Joseph Roth in “The Radetzky March” on aristocratic principles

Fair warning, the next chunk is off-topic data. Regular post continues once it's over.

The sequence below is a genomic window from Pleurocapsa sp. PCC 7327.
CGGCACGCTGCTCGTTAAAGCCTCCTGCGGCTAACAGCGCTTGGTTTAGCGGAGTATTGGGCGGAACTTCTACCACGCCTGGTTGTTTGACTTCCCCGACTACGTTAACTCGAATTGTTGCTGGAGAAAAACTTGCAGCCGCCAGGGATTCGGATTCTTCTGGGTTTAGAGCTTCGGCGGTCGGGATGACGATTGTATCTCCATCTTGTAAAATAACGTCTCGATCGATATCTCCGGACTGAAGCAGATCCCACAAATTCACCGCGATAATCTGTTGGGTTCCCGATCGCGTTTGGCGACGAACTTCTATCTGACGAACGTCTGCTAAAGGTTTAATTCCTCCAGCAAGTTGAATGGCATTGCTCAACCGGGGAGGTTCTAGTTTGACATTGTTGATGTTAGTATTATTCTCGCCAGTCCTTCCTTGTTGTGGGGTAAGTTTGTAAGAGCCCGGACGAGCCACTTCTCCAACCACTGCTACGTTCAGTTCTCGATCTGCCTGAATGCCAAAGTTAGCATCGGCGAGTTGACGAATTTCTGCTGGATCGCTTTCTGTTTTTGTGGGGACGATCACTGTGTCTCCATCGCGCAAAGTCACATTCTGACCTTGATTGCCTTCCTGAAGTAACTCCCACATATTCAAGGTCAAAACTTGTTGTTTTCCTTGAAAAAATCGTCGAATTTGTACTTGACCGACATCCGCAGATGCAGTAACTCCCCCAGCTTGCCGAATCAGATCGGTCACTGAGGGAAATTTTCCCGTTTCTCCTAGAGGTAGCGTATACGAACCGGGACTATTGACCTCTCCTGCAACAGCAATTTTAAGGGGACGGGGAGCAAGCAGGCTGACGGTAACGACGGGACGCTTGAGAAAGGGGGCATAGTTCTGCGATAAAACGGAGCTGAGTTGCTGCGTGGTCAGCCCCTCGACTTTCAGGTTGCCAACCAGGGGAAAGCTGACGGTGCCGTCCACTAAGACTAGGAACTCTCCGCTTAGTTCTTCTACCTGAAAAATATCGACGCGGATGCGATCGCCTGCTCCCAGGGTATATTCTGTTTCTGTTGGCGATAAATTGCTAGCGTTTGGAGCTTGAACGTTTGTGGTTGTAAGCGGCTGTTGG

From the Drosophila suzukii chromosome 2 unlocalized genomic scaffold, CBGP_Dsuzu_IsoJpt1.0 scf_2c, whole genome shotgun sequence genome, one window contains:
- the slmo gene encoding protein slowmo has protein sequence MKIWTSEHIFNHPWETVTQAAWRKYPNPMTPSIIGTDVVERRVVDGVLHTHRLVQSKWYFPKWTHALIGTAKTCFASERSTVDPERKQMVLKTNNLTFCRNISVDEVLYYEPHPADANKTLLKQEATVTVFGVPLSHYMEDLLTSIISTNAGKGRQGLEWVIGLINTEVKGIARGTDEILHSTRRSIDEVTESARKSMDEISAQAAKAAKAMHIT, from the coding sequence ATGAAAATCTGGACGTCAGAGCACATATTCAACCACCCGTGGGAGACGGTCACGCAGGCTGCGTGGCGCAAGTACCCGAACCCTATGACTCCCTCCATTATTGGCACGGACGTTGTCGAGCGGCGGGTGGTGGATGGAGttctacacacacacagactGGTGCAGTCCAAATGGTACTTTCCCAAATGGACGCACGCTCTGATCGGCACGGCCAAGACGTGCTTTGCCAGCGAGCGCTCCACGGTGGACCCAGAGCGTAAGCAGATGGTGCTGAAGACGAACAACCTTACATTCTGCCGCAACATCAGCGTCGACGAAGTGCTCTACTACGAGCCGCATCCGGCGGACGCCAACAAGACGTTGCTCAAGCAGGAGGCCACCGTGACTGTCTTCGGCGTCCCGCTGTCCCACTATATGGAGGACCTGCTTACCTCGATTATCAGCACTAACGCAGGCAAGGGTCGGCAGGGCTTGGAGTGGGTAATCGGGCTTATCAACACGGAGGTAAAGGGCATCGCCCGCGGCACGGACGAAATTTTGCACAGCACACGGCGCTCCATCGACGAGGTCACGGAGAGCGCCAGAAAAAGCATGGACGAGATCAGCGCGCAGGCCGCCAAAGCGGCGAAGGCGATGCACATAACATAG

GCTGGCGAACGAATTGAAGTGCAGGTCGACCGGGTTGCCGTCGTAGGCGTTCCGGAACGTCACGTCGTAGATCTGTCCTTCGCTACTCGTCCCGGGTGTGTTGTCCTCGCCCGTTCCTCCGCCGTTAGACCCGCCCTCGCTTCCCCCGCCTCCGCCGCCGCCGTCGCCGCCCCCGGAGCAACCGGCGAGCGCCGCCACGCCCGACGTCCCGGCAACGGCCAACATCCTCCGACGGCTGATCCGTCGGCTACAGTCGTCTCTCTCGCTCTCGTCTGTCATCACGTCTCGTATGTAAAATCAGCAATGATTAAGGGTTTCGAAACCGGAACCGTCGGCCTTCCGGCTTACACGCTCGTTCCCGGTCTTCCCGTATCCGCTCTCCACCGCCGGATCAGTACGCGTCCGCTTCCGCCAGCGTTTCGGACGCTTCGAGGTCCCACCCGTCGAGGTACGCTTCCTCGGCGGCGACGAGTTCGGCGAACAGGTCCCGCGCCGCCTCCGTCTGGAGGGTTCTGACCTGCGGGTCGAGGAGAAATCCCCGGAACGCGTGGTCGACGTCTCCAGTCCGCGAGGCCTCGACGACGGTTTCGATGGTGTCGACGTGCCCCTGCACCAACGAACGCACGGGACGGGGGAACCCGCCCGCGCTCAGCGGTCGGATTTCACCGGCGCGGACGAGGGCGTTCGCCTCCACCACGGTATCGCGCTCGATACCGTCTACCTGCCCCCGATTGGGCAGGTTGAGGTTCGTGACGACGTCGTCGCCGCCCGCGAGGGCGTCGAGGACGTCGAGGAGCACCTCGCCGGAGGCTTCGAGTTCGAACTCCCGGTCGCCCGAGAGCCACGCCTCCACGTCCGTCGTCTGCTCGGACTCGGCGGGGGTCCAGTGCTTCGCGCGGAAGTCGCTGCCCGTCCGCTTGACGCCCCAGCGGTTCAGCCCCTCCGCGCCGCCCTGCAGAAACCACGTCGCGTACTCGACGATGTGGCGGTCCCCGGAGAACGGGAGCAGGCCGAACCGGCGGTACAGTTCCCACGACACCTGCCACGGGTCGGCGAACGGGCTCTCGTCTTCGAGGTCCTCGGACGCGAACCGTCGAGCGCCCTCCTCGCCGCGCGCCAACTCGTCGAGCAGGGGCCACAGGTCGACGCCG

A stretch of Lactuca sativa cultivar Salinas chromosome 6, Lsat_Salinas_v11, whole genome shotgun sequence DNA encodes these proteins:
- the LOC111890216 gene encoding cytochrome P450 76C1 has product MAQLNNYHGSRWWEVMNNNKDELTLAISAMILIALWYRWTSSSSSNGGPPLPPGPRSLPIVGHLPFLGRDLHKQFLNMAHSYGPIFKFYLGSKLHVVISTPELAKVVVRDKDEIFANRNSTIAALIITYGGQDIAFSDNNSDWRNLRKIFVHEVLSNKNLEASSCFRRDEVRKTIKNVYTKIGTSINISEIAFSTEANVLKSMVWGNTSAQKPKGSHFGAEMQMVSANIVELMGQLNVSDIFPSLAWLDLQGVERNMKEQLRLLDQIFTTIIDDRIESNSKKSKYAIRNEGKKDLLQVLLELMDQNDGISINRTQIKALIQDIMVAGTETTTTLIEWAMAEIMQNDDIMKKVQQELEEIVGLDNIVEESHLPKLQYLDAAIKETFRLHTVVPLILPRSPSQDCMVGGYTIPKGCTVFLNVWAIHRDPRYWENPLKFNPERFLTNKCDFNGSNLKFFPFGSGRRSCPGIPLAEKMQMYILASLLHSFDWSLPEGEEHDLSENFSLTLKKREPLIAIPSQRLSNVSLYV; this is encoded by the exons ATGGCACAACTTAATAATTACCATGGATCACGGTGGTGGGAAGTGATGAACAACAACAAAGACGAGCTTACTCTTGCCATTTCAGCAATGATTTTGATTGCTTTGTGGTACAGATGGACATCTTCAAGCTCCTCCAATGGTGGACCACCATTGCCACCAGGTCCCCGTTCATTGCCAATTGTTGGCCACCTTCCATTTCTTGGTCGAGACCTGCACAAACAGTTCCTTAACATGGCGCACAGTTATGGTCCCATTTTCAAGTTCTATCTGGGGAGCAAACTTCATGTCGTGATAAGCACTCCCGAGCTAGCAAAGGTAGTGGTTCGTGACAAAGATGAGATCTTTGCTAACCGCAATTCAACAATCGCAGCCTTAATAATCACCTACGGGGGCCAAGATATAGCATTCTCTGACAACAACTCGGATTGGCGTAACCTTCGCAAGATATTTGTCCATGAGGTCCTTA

“The morals of the time were, as we know, severe. But exceptions were made, often with alacrity. This was one of a handful of aristocratic principles, according to which ordinary citizens were second-class people, but the occasional middle-class officer was made personal equerry to the Emperor; according to which Jews were barred from claiming high honours, but the odd Jew was ennobled, and hobnobbed with archdukes; according to which women were expected to be first chaste and then faithful, but this or that particular woman was afforded a cavalry officer’s licence to love. (All these principles we like to call hypocritical today, because we are so much more unyielding, implacable and deadly earnest.)”